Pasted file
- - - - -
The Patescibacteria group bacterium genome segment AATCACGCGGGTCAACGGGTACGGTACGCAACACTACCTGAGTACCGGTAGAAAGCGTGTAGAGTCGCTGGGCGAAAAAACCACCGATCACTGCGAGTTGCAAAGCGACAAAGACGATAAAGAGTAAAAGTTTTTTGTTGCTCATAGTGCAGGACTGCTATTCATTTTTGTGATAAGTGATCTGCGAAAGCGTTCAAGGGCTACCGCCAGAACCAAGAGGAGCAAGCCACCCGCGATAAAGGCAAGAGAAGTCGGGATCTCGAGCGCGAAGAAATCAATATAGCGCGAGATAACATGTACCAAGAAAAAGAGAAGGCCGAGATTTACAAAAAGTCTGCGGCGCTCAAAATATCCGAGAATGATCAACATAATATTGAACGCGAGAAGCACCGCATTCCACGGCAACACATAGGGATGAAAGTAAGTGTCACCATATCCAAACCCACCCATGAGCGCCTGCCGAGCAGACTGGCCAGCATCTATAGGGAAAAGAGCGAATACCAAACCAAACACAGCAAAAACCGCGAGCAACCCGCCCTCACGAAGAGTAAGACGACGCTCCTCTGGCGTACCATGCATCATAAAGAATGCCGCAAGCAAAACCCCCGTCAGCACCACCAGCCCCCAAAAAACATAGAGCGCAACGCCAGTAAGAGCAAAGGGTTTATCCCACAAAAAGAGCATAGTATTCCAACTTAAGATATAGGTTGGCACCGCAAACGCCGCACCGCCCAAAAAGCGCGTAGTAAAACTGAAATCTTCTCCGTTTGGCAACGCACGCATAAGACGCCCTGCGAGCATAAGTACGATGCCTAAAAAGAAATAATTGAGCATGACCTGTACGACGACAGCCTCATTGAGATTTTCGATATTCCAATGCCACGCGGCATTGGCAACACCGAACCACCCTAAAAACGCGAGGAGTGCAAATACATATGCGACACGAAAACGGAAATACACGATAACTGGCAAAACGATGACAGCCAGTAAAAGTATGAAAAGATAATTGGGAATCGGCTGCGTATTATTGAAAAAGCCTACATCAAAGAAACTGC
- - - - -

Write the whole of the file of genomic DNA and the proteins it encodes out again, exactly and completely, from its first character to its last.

The Patescibacteria group bacterium genome segment AATCACGCGGGTCAACGGGTACGGTACGCAACACTACCTGAGTACCGGTAGAAAGCGTGTAGAGTCGCTGGGCGAAAAAACCACCGATCACTGCGAGTTGCAAAGCGACAAAGACGATAAAGAGTAAAAGTTTTTTGTTGCTCATAGTGCAGGACTGCTATTCATTTTTGTGATAAGTGATCTGCGAAAGCGTTCAAGGGCTACCGCCAGAACCAAGAGGAGCAAGCCACCCGCGATAAAGGCAAGAGAAGTCGGGATCTCGAGCGCGAAGAAATCAATATAGCGCGAGATAACATGTACCAAGAAAAAGAGAAGGCCGAGATTTACAAAAAGTCTGCGGCGCTCAAAATATCCGAGAATGATCAACATAATATTGAACGCGAGAAGCACCGCATTCCACGGCAACACATAGGGATGAAAGTAAGTGTCACCATATCCAAACCCACCCATGAGCGCCTGCCGAGCAGACTGGCCAGCATCTATAGGGAAAAGAGCGAATACCAAACCAAACACAGCAAAAACCGCGAGCAACCCGCCCTCACGAAGAGTAAGACGACGCTCCTCTGGCGTACCATGCATCATAAAGAATGCCGCAAGCAAAACCCCCGTCAGCACCACCAGCCCCCAAAAAACATAGAGCGCAACGCCAGTAAGAGCAAAGGGTTTATCCCACAAAAAGAGCATAGTATTCCAACTTAAGATATAGGTTGGCACCGCAAACGCCGCACCGCCCAAAAAGCGCGTAGTAAAACTGAAATCTTCTCCGTTTGGCAACGCACGCATAAGACGCCCTGCGAGCATAAGTACGATGCCTAAAAAGAAATAATTGAGCATGACCTGTACGACGACAGCCTCATTGAGATTTTCGATATTCCAATGCCACGCGGCATTGGCAACACCGAACCACCCTAAAAACGCGAGGAGTGCAAATACATATGCGACACGAAAACGGAAATACACGATAACTGGCAAAACGATGACAGCCAGTAAAAGTATGAAAAGATAATTGGGAATCGGCTGCGTATTATTGAAAAAGCCTACATCAAAGAAACTGC